President Obama should back a measure to streamline a Veterans Affairs “bureaucracy run amok,” a House Republican said in the party’s weekly address Saturday.
Rep. Jackie Walorksi (Ind.), a member of the House Veterans Affairs Committee, called on the White House to support a bill that would empower the VA secretary “to fire senior officials who aren’t up to the job,” helping to clean up the department’s current backlog on disability claims that averages 330 days a case.
“Even worse, this backlog has been associated with the deaths of thousands of patients waiting for their paperwork to clear. On top of that, their grieving loved ones have to deal with miles of red tape, waiting on the compensation they are owed,” said Walorski.
“These men and women fought for our country – they shouldn’t have to fight for their own benefits.”
The Indiana Republican noted that Speaker John Boehner (R-Ohio) supports the VA Management Accountability Act, as do groups like the American Legion, Concerned Veterans for America, AMVETS, and Iraq and Afghanistan Veterans of America.
Rep. Jeff Miller (R-Fla.), chairman of the Veterans Affairs Committee, introduced the bill in February, and the measure now has roughly 50 co-sponsors. But even with the Speaker’s support, the legislation has yet to clear the committee.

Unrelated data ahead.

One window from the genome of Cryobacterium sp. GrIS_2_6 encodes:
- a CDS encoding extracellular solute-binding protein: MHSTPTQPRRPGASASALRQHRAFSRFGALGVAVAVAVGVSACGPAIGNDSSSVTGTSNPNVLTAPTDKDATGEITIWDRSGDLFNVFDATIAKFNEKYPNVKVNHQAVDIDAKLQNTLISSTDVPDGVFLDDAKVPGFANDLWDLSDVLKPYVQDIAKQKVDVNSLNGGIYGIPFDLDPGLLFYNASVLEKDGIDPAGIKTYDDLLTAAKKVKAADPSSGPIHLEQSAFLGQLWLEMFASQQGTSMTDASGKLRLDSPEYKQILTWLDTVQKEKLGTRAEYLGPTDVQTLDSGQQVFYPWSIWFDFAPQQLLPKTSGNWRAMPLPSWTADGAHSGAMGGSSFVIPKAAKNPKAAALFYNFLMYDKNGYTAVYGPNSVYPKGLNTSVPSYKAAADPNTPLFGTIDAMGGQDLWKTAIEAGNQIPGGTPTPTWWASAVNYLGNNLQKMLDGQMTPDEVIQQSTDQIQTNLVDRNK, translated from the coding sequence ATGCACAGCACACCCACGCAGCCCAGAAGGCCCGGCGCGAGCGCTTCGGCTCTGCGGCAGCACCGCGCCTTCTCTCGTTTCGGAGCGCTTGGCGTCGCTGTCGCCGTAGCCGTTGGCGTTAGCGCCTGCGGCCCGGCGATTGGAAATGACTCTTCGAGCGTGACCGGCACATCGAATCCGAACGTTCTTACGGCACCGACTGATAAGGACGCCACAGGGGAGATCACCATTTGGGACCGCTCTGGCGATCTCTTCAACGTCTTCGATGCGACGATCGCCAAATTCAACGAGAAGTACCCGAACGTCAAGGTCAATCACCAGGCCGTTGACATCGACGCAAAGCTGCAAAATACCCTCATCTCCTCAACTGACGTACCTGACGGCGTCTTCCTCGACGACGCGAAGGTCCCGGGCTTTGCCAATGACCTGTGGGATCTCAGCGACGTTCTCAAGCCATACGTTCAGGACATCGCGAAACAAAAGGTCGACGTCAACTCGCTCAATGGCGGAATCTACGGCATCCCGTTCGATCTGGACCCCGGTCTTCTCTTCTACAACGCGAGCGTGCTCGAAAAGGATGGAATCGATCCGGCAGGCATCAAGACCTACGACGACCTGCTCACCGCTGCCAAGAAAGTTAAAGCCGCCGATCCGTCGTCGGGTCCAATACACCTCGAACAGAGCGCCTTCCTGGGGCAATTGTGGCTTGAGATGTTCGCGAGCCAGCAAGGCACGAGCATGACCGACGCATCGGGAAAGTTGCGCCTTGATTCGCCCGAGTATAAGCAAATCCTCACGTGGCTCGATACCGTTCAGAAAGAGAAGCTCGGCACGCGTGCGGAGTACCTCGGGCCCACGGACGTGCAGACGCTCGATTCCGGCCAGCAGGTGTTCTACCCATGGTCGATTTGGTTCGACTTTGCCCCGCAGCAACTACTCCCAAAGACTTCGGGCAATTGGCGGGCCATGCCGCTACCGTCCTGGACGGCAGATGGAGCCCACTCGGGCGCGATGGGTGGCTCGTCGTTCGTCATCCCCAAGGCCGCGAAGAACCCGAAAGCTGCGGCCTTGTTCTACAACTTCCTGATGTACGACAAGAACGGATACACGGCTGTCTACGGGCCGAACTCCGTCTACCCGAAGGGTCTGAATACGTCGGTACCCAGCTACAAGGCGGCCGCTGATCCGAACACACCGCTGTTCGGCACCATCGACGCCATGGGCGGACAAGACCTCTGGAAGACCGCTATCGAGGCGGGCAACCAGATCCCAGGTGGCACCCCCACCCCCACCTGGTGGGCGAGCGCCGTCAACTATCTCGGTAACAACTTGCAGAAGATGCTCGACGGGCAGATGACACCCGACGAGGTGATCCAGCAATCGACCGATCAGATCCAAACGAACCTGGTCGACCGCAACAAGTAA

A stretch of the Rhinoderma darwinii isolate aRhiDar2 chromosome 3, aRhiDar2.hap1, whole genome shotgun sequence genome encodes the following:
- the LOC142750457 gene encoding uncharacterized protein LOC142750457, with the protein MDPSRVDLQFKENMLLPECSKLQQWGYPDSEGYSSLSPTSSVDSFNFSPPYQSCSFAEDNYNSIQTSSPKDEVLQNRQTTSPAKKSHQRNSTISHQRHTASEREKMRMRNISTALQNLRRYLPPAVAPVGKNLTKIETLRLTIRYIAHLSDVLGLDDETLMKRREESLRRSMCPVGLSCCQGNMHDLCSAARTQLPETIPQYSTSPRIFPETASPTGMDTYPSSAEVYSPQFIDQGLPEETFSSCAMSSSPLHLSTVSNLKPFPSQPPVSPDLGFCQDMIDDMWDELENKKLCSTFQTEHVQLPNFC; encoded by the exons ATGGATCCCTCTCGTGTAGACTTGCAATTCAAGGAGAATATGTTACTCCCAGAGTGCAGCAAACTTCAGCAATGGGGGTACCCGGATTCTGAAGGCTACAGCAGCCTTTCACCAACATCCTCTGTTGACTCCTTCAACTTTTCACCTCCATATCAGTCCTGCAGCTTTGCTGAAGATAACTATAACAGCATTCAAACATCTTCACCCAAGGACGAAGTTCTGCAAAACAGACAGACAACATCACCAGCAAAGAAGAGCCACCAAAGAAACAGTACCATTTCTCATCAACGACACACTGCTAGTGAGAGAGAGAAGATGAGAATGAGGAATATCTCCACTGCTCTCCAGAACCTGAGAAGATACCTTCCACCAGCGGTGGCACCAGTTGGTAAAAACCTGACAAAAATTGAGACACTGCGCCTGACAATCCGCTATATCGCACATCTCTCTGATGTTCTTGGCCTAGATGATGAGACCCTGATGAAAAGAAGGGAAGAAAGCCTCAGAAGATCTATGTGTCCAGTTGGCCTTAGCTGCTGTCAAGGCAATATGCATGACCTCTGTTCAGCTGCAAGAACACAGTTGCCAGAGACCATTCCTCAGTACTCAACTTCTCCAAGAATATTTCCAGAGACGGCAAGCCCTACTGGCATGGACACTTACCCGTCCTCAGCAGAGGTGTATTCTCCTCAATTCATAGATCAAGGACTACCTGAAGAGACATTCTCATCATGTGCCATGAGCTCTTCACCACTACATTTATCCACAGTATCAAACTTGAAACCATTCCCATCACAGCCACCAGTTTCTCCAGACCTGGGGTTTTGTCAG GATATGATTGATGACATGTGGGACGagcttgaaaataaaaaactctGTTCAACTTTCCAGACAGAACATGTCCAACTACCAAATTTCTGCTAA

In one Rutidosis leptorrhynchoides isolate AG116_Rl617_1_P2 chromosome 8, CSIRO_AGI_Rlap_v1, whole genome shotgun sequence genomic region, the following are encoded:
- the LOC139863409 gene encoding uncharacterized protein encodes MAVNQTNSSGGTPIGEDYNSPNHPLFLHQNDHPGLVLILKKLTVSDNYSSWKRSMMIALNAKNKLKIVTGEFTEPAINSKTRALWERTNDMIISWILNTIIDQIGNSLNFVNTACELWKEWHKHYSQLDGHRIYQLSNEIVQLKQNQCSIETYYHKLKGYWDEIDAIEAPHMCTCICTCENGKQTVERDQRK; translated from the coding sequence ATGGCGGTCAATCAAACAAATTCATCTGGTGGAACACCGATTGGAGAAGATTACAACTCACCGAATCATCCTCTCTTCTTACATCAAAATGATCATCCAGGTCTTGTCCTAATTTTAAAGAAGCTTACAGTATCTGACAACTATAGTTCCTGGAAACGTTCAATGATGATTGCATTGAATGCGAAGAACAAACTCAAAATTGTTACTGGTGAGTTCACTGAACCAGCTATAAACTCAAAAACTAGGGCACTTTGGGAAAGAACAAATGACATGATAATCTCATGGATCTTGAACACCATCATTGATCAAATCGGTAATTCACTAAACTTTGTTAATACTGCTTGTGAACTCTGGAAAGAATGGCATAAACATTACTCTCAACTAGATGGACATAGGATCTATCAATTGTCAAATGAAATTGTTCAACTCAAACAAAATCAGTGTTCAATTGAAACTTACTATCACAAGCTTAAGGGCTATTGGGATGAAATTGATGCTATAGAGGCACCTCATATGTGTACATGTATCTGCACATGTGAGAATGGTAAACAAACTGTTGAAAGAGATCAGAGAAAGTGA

“Today we’re reaching out to the president – and to all Americans – because each of us has a stake in solving this problem,” Walorski said. “All the things we say about owing our veterans a debt of gratitude. All the promises we make to take care of them, to support them – the VA exists to turn those words into action.”
“America is a grateful nation. We cannot allow anything or anyone to get in the way of that,” she added. “The words ‘veteran’ and ‘backlog’ should never appear in the same sentence.”
House Republicans have said that the Veterans Affairs secretary currently can fire senior officials, but that the process can easily get bogged down in red tape.
In her address, Walorski noted a case in Atlanta where two top officials were allowed to retire early and three others given just a reprimand at a facility where at least three deaths could have been prevented.
In other cases, Walorski said, managers that should have been punished got bonuses instead.
“These pats on the back and slaps on the wrist only protect bureaucrats, enabling their improper behavior and putting our veterans at risk,” she continued.
While Walorksi acknowledged that the measure wouldn’t solve the claims backlog, she insisted “it’s a big step in the right direction.”
“This bill will give the VA Secretary the authority he needs to fix things,” Walorski said. “He’ll be able to clear out those who helped make this mess, and bring in people who will clean it up.”